From an evolutionary perspective, familiarizing yourself with what you fear and dread likely pays survival dividends. “You would pay attention to, and have interest in, the horrific,” writes Penn State psychologist Marissa Harrison, “because in the ancestral environment, those who ‘tuned in’ to horrible events left more descendants, logically because they were able to escape harmful stimuli.” Those attuned to members of a rival tribe plotting an assault, for example, would have been better able to defend themselves, warn others, or flee before it was too late.

Even today, our self-preservation impulse helps explain our determined attempts to understand evil. In a 2010 study of why women were drawn to true-crime books, University of Illinois psychologists argued it was at least in part “because of the potential life-saving knowledge gained from reading them.” “We can ill afford to overlook a potentially dangerous person or situation—it could be fatal,” says University of Richmond psychologist Scott Allison.

But more than this, the study of evil can improve character:

A 2012 study reveals that immersion in the reality of genocide motivates people to combat prejudice when they see it. College students who took a 15-week course in Holocaust and Genocide Studies said the course awakened their desire to fight discrimination and empowered them to make changes in the world around them. A Scottish government study reported that Holocaust education programs achieved similar results with elementary-aged students; after the programs, most were more likely to state that racism was unacceptable.


it is possible to overdose on evil, so to speak—to focus on it so intently that your entire outlook darkens, your frame of reference narrows, and you descend into apathy. This risk intensifies when examples of depravity start flying at you fast and furious, as during a personal crisis or a governmental upheaval.

Looking closely at your motivations and thought patterns can help you determine if your fixation on the malign serves you or holds you back. If your obsession ends at poring over online morgue photos of murder victims or bidding on serial killers’ paintings on eBay, it’s probably not all that helpful, to you or to society at large.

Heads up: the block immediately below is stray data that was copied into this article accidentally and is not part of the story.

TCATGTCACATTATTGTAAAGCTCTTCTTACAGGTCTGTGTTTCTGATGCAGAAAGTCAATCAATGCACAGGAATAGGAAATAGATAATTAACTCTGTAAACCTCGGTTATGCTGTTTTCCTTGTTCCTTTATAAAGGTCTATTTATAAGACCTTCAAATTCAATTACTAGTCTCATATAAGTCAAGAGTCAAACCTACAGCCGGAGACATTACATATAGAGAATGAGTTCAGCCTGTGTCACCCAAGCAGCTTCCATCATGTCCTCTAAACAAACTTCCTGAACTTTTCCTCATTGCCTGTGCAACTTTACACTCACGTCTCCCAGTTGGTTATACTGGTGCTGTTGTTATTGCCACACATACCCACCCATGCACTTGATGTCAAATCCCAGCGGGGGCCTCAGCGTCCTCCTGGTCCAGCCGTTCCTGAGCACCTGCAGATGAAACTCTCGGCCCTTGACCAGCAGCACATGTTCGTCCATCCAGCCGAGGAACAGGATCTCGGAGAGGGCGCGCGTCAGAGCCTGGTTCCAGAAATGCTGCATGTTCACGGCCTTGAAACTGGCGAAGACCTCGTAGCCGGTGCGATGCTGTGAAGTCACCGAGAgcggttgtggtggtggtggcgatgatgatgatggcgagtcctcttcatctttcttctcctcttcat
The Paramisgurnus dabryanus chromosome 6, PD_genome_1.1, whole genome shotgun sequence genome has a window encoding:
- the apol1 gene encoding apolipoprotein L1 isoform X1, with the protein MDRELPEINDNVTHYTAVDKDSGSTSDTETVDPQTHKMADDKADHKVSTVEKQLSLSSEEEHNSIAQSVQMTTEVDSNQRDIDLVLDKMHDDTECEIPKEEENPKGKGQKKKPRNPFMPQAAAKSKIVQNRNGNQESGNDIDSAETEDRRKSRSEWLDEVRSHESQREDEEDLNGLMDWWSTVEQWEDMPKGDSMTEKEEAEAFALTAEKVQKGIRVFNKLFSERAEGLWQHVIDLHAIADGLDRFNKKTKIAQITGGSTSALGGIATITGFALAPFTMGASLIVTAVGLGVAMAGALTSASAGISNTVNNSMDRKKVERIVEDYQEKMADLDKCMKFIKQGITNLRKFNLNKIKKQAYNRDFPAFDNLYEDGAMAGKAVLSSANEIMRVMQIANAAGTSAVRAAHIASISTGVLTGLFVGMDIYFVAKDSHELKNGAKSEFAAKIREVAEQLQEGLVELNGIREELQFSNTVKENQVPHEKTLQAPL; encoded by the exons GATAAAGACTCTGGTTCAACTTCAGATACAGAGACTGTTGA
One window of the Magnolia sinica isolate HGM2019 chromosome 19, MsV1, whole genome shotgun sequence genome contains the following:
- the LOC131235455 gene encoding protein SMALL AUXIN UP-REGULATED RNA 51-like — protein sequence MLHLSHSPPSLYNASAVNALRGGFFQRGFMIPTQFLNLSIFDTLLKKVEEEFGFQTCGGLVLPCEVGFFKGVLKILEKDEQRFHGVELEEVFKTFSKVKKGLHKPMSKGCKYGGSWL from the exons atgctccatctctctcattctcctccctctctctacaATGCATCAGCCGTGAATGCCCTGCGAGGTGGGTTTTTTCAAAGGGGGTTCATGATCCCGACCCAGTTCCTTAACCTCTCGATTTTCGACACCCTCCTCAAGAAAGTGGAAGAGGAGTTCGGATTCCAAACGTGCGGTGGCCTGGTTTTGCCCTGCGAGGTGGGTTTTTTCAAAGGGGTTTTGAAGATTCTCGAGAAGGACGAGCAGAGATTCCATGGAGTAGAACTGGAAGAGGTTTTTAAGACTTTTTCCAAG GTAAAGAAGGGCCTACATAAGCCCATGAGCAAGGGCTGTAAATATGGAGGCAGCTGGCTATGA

But if your venture into the depths of human evil motivates you to resist evil in the real world or educate others about how to resist it, it’s a productive—even virtuous—use of your time. It may help to seek company when you visit a museum or even read a book. In other words, get yourself a buddy or a team to help you try to understand evil, to help keep things in perspective.

Something worth thinking about.


Is “Moral Outrage” Largely Self-Serving?

Image result for angry protester

That seems to be the case, according to a new study. Reason reports,

When people publicly rage about perceived injustices that don’t affect them personally, we tend to assume this expression is rooted in altruism—a “disinterested and selfless concern for the well-being of others.” But new research suggests that professing such third-party concern—what social scientists refer to as “moral outrage”—is often a function of self-interest, wielded to assuage feelings of personal culpability for societal harms or reinforce (to the self and others) one’s own status as a Very Good Person.

…To test this guilt-to-outrage-to-moral-reaffirmation premise, Rothschild and Keefer conducted five separate studies assessing the relationships between anger, empathy, identity, individual and collective guilt, self perception, and the expression of moral outrage.

Their findings?:

  1. Triggering feelings of personal culpability for a problem increases moral outrage at a third-party target.
  2. The more guilt over one’s own potential complicity, the more desire “to punish a third-party through increased moral outrage at that target.”
  3. Having the opportunity to express outrage at a third-party decreased guilt in people threatened through “ingroup immorality.”
  4. “The opportunity to express moral outrage at corporate harm-doers” inflated participants perception of personal morality.
  5. Guilt-induced moral outrage was lessened when people could assert their goodness through alternative means, “even in an unrelated context.”

The article concludes,

These findings held true even accounting for things such as respondents political ideology, general affect, and background feelings about the issues.

Ultimately, the results of Rothschild and Keefer’s five studies were “consistent with recent research showing that outgroup-directed moral outrage can be elicited in response to perceived threats to the ingroup’s moral status,” write the authors. The findings also suggest that “outrage driven by moral identity concerns serves to compensate for the threat of personal or collective immorality” and the cognitive dissonance that it might elicit, and expose a “link between guilt and self-serving expressions of outrage that reflect a kind of ‘moral hypocrisy,’ or at least a non-moral form of anger with a moral facade.”

I’m reminded of something economist Deirdre McCloskey wrote: “You sit down with a cup of dark coffee and a nice croissant to read the New York Times, venting daily your hatred of the cruelties recorded there, and as a result are yourself saved, regardless of whether policies of “protection” advocated in its pages do the poor and tortured any actual good.”